I think I've discovered the Fountain of Youth, but I'm still getting used to the water.
The secret, I've found, isn't just learning something new, as every article on successful aging insists. The real secret is tackling something so new - and so scary - that it makes you feel about six years old. Presto: Instant youth.
A week ago, I started taking a ten-week jewelry-making class called Beginning Lapidary. Advanced Lapidary, I was assured, would involve polishing and setting stones, but the beginning class was just working with silver.
I pictured everybody happily pounding decorative dents in bits of metal, with tiny little hammers on cute little anvils. I did not picture myself holding an acetylene blowtorch on the first day of class, let alone trying to light it or panicking when I couldn't.
There are a dozen people in this class, most of them women, aged from 50 on up into the chronological stratosphere. I watched while the others, one by one, met the acetylene challenge with seeming ease:
Open the valve on the handle, snap the friction lighter at it till the gas ignites, and, well, presto! Out shoots a narrow blue flame with an orange halo - easy as that.
As my turn approached, the inner child I seldom hear from began to fidget like a first-grader. "I am really scared here,'' it was saying.
Of what, I wasn't sure. Blowing up? Getting burned? Feeling stupid? Or just failing while the big kids watched? All of the above, frankly.
For guys who took shop in junior high, this would have been a cinch. But at my school, the only option for girls was home ec, where I had to sew an apron I never wore - on a treadle machine, come to think of it - and cook "goldenrod eggs," among other foods I never made again.
Beginning Lapidary, then, was anything but routine for me. Even the teaching technique was startling. The instructors wasted no time on theory. There was no discussion. There were only facts and tasks. They demonstrated; we mimicked.
That first day, we also spent two intense hours learning the names of scary machines, all of which could hurt us, and being told even scarier rules for using them:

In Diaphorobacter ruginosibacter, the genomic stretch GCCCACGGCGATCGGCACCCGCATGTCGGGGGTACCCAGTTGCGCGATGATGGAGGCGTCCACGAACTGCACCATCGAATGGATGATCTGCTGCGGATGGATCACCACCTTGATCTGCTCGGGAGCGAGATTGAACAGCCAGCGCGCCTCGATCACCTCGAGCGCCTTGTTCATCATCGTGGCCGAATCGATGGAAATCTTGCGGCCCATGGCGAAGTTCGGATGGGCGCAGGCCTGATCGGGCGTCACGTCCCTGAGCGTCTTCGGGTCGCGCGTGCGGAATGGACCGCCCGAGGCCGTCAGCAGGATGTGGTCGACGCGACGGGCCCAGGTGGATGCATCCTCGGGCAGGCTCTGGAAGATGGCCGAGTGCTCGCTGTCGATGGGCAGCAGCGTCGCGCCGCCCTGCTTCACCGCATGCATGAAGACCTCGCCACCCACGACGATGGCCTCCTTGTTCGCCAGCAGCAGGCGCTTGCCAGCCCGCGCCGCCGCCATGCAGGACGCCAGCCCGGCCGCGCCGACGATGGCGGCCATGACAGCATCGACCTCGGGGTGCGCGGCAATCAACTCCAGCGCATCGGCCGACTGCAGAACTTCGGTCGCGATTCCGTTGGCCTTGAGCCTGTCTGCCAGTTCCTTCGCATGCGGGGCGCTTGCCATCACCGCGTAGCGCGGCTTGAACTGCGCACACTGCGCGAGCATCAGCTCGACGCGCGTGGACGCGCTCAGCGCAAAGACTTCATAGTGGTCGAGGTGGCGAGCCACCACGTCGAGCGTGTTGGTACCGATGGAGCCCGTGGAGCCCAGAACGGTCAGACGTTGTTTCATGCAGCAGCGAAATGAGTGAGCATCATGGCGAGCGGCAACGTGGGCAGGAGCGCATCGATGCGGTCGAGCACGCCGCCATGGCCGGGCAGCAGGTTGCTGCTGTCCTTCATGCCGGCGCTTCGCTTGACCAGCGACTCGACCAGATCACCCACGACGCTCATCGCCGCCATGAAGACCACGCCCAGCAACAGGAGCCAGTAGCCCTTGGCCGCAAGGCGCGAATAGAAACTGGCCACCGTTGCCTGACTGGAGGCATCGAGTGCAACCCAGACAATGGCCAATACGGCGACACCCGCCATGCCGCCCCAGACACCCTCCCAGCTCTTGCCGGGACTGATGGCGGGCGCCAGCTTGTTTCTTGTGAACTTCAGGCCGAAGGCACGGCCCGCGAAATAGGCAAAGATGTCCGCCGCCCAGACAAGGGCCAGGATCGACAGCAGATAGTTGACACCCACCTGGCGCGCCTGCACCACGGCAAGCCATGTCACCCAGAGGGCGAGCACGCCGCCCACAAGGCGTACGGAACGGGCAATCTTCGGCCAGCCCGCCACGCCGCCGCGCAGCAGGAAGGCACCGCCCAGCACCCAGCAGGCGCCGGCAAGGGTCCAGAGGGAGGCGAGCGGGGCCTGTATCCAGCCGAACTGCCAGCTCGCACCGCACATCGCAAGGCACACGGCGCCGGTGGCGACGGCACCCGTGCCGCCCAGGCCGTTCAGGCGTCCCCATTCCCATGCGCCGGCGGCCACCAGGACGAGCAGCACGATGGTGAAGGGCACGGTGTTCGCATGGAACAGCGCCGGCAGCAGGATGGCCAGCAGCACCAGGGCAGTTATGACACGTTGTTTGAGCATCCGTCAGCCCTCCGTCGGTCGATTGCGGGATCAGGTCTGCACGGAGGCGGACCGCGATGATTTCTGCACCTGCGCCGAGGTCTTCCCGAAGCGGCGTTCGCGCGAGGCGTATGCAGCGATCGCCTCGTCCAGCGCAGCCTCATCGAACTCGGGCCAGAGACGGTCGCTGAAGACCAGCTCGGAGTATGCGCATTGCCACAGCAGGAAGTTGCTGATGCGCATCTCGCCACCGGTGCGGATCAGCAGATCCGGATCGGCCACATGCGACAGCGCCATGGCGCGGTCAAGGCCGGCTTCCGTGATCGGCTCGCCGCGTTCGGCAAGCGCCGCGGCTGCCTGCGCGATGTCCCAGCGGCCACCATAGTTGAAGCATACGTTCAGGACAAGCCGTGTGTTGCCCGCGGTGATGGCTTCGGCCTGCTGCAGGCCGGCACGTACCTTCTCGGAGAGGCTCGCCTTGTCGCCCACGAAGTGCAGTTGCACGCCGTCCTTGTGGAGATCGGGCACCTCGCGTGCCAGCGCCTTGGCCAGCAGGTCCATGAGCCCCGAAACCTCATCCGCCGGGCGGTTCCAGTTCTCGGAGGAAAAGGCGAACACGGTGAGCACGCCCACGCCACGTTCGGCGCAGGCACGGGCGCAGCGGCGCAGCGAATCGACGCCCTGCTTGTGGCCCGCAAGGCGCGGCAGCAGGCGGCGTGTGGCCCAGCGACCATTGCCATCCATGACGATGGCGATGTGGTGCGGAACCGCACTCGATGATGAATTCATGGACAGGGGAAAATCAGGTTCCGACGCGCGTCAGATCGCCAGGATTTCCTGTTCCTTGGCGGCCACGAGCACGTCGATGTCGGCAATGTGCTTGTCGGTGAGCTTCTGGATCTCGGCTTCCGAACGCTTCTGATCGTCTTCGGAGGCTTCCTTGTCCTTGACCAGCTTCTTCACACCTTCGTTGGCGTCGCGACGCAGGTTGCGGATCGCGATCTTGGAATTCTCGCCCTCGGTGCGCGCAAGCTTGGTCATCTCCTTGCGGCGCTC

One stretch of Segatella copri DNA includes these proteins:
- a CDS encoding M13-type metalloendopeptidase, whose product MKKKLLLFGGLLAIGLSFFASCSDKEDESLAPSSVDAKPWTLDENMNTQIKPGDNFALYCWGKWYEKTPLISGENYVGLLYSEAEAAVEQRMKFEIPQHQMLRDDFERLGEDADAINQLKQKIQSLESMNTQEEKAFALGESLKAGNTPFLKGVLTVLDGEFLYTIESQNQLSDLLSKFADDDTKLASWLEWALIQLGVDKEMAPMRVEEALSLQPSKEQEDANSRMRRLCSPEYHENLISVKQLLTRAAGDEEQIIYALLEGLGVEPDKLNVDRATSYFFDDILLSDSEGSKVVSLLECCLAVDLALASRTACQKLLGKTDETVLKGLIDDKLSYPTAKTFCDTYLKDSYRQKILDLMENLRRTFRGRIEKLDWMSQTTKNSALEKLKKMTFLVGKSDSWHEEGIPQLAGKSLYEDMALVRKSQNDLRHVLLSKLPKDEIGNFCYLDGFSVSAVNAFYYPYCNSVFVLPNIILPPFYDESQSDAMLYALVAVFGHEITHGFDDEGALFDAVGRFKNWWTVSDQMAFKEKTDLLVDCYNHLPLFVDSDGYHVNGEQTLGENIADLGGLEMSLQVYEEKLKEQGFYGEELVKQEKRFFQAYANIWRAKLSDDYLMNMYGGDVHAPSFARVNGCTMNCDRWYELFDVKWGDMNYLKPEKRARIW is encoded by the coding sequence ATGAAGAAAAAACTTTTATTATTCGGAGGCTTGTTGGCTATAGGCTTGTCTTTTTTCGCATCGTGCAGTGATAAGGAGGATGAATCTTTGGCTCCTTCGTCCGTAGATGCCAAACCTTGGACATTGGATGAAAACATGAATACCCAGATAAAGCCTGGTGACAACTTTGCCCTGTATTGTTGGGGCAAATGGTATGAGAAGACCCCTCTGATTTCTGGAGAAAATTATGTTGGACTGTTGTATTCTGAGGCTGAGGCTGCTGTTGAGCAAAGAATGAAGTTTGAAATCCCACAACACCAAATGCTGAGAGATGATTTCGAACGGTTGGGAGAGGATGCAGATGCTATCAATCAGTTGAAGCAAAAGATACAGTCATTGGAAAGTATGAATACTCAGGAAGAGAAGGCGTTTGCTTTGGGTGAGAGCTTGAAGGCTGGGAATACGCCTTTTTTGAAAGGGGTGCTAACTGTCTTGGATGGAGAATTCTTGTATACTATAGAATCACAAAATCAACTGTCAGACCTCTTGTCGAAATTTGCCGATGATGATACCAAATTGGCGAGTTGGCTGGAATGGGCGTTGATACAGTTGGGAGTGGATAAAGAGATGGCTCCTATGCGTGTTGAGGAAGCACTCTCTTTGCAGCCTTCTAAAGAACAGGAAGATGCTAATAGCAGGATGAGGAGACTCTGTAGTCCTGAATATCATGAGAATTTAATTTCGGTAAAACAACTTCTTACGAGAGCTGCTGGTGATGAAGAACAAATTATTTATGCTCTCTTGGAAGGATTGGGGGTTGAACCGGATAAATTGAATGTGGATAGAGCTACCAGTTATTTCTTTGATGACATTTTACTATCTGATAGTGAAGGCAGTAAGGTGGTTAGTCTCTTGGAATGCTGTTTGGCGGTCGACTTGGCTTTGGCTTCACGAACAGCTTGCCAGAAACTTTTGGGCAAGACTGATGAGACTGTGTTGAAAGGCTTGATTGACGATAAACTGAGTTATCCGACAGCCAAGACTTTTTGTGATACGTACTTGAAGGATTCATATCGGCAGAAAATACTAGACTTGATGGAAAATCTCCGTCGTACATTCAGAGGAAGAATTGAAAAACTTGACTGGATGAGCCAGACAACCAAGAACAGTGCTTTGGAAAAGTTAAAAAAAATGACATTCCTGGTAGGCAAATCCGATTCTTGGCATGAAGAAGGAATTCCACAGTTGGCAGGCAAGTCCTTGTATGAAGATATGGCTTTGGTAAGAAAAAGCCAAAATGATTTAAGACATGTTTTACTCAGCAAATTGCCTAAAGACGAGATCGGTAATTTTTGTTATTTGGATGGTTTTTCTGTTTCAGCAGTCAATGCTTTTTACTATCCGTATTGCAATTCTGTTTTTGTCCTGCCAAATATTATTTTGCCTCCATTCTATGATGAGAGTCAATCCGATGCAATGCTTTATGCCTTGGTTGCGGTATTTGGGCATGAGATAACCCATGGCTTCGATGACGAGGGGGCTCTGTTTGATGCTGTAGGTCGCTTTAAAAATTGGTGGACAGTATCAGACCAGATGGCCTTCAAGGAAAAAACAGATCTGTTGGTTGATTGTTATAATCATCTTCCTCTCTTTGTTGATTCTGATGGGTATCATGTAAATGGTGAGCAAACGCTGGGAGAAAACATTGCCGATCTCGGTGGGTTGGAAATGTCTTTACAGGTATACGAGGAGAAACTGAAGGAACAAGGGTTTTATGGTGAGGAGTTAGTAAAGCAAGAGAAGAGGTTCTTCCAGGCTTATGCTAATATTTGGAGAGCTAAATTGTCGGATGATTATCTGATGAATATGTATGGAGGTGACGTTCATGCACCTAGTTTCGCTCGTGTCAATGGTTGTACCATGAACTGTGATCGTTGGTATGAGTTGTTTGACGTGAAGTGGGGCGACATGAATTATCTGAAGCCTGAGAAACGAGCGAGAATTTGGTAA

Always wear your safety glasses! Keep the torch aimed away from you! No long sleeves! Wear closed shoes! No gloves when you're using the buffers! Never, ever polish chain - you could lose your thumb!
"This is a lot to take in,'' a woman classmate whispered to me as we were leaving. I agreed. Yes, I had managed to get the damned torch lit without setting anything else on fire or feeling particularly stupid. But this class wasn't just "learning something new,'' it was mental boot camp.
If the learning curve was steep in that first session, it was nearly vertical in the second, which, as I write this, was only yesterday afternoon. I wasn't aware of learning how to do anything, but by the end of those two-and-a-half hours, there were things I clearly had done.
I had soldered pieces of silver together with the blowtorch, heated them till they came apart, cleaned them in an acid wash, soldered them again and then again and finally held the flame on them until everything melted and pulled together into a ball, like a little red-hot pearl - just as the instructors promised it would.
Huh, I thought, watching this transformation. I really did it. I really did it.
Reduced to a few paragraphs, this may not sound like much. But every single moment of that class was like going to Mars - utterly new. When I walked back out into the sunny afternoon, I felt new too: Bright and shiny - like silver. If I'd really been six years old, I would have skipped all the way home.